It was the middle of a Monday and at Michael Garcia’s desk, the lights were out, the chair was empty, and it had been that way all day. That's because instead of the lofty panorama at his offices near the Galleria, he opted for the even better view of his backyard.
"Just birds and squirrels and trees," he said.
Garcia was logged in remotely so he could do double duty.
"We review taxes that corporations pay and we try to make sure they don’t pay a penny more or a penny less."
Garcia directed a team of eight tax professionals from his kitchen counter one minute, then directed playtime with his 18-month-old son Grayson the next.
"There's a blurred line between where my life ends and my work life begins and that works for me," he said.
The arrangement requires discipline. But Garcia says it sure beats the alternative.
“I could think back and think what would it be like to be a father and work that much in the office physically and it would be more time away," he said.
To get this kind of flexibility, Garcia doesn't have to ask for it, lie about it, or make excuses.
“Basically it’s you work whenever you want, wherever you want, as long as your work gets done,” says Ginny Kissling, chief operating officer at Ryan, a global firm headquartered in Dallas that provides tax services to corporations.
Kissling says a decade ago, an unoccupied office desk wouldn’t have been an option for Michael Garcia or any of the hundreds of other Ryan employees based in Dallas.
“We were known then as a tax sweatshop," she said. "I know from personal experience that we were chained to our desk 8:30 to 5:30 and we had a policy that you had to work 50 to 55 hours per week.”
Perhaps not surprisingly, back then turnover was a problem. But it was a surprise to the company when a star employee wanted to resign.
“And she basically said, 'I love this place and want to keep working here, but I want to have a personal life. I want to get married and have children but this isn’t going to work.'” Kissling recalled.
For Ryan executives, the light bulb flickered on. They realized at that moment that WiFi, the cloud, laptops, and cell phones had made it possible for employees to work more flexibly so they could actually have lives. The only thing that hadn't changed over the years was corporate culture.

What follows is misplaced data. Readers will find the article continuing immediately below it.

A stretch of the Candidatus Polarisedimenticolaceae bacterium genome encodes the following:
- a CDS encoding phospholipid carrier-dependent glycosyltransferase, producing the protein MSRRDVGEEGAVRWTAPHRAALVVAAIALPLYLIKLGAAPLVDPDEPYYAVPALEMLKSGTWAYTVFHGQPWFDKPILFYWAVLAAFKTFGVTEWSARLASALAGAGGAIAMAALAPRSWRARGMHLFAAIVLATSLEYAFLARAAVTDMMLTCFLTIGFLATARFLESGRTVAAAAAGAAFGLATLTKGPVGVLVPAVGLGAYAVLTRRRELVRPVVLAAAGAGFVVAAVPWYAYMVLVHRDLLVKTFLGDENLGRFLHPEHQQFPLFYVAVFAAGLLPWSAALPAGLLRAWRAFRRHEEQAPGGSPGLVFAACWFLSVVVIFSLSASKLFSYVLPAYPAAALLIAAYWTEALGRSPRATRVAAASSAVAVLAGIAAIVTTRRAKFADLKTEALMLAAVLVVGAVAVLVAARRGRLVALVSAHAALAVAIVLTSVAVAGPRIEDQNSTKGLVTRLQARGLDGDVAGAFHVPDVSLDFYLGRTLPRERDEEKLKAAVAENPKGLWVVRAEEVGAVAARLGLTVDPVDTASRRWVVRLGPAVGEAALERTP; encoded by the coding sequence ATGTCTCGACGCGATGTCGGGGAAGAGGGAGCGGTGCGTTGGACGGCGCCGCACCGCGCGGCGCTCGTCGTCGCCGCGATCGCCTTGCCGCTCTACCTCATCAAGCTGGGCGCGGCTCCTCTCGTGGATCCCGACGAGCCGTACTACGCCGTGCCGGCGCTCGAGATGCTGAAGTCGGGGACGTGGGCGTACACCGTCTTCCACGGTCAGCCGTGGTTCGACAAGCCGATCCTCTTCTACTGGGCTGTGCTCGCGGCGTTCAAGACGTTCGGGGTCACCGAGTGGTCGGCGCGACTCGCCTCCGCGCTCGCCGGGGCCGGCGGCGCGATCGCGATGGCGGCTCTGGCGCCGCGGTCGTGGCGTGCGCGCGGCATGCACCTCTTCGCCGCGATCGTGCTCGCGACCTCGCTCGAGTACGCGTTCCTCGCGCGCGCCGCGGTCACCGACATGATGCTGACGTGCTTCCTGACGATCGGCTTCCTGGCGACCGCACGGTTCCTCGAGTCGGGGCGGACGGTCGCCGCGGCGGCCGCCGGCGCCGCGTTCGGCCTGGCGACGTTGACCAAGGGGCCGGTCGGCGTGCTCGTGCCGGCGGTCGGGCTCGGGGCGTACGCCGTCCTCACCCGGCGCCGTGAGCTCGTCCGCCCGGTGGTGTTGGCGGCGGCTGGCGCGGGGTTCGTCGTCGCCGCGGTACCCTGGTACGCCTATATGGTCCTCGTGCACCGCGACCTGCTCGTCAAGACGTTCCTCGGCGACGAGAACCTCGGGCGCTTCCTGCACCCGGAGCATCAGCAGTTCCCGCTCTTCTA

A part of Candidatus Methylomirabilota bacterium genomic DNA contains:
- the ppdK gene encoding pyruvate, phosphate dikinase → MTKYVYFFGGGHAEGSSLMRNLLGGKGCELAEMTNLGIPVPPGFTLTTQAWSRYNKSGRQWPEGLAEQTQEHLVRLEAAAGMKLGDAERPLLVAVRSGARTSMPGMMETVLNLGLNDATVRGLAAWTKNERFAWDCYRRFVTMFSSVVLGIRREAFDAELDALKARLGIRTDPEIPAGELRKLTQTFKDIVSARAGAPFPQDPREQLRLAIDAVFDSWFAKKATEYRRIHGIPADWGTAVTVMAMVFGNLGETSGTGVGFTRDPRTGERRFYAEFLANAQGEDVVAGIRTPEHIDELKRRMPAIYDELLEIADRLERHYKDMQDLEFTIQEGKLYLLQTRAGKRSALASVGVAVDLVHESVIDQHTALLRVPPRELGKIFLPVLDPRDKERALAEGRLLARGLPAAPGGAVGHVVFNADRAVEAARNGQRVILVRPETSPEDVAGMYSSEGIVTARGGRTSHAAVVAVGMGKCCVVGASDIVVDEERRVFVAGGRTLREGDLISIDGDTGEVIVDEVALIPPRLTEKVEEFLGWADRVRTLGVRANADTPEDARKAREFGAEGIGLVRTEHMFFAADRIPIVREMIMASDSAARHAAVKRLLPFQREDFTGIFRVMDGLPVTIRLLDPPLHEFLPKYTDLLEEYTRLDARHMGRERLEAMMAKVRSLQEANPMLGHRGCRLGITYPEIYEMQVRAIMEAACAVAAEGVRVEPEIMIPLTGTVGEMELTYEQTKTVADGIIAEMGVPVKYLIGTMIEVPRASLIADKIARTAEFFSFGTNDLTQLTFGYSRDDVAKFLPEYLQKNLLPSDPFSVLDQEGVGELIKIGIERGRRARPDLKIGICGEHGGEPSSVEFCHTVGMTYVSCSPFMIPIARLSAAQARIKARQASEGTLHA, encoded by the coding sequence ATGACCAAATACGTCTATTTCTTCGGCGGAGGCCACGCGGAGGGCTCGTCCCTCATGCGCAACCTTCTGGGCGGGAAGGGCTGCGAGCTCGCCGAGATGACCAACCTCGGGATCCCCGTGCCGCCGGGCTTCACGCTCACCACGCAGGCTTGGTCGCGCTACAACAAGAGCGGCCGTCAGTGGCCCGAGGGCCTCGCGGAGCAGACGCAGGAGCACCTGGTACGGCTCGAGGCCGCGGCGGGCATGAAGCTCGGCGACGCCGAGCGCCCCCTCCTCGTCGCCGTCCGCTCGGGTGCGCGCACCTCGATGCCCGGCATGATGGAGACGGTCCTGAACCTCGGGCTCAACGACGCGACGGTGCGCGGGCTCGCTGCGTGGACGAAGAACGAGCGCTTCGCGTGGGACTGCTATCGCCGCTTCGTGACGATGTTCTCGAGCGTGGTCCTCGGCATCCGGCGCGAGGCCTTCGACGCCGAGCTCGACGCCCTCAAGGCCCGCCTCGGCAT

Since around 2008, Ryan has undertaken a number of initiatives aimed at increasing employee satisfaction. The most profound change is called myRyan. Workers in the program don’t have set hours, or set days off. And there isn't a set number of vacation days they can take.
“It’s just a lot more flexibility. And it’s guilt free,” says Kissling.
Essentially the employees get to decide when and where they work and when they are off, as long as they coordinate with each other and get the job done.
Kissling acknowledges that letting go of the time clock culture was hard, but the results made it a lot easier.
Kissling says the company outlined its goals going into the program and has met or exceeded all of them.
"Our turnover has gone down... our revenue has increased three-fold... and our client satisfaction ratings have gone up and they continue to be the highest ever."
And that star employee who started it all when she almost resigned? She ended up staying with Ryan.
The hallways at headquarters are now papered with magazine covers containing glowing testimonials to the successes at Ryan. But the unorthodox approach that helped the firm achieve much of the recognition is perhaps best illustrated by the wall hangings in Garcia’s vacant office.
“That painting event actually happened in the middle of the day," he said.
Yes, on a work day, he and his team bonded at an art class for amateurs and still got their professional duties done without ever having to clock in or hide their day's activity from the bosses.
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